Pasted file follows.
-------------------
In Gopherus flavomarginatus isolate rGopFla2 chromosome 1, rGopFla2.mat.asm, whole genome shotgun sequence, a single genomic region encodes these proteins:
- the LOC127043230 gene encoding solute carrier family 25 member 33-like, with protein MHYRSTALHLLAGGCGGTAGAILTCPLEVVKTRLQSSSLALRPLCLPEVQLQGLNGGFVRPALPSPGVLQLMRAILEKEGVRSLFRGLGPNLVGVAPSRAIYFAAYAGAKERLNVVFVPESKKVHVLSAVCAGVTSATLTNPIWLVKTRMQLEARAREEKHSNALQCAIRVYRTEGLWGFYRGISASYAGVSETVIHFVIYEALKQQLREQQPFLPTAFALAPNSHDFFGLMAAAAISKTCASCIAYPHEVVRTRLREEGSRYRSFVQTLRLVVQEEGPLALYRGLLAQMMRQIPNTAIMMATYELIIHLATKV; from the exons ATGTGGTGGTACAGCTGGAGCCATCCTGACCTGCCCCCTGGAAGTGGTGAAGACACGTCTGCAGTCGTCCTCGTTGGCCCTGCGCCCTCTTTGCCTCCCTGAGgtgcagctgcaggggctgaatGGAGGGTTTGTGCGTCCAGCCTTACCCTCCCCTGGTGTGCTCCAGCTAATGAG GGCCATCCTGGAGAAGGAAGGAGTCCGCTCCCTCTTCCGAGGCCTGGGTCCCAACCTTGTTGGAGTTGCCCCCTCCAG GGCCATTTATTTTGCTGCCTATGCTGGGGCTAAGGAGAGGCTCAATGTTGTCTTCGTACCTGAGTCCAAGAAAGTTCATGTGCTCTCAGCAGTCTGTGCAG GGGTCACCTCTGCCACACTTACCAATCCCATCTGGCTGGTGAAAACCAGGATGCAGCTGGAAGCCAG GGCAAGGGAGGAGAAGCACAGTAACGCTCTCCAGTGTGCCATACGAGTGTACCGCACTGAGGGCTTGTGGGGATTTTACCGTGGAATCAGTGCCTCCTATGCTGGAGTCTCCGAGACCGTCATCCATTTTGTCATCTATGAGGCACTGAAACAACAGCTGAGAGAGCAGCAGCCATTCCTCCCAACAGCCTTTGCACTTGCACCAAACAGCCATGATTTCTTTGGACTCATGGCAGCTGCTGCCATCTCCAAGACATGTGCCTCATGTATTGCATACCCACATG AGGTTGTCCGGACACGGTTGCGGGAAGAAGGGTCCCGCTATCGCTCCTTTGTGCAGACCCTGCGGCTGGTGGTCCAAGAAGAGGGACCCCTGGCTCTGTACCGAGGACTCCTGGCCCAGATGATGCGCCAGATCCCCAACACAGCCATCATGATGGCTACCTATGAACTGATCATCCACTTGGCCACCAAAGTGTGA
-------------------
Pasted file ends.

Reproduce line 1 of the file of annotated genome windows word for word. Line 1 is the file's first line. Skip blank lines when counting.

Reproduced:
In Gopherus flavomarginatus isolate rGopFla2 chromosome 1, rGopFla2.mat.asm, whole genome shotgun sequence, a single genomic region encodes these proteins: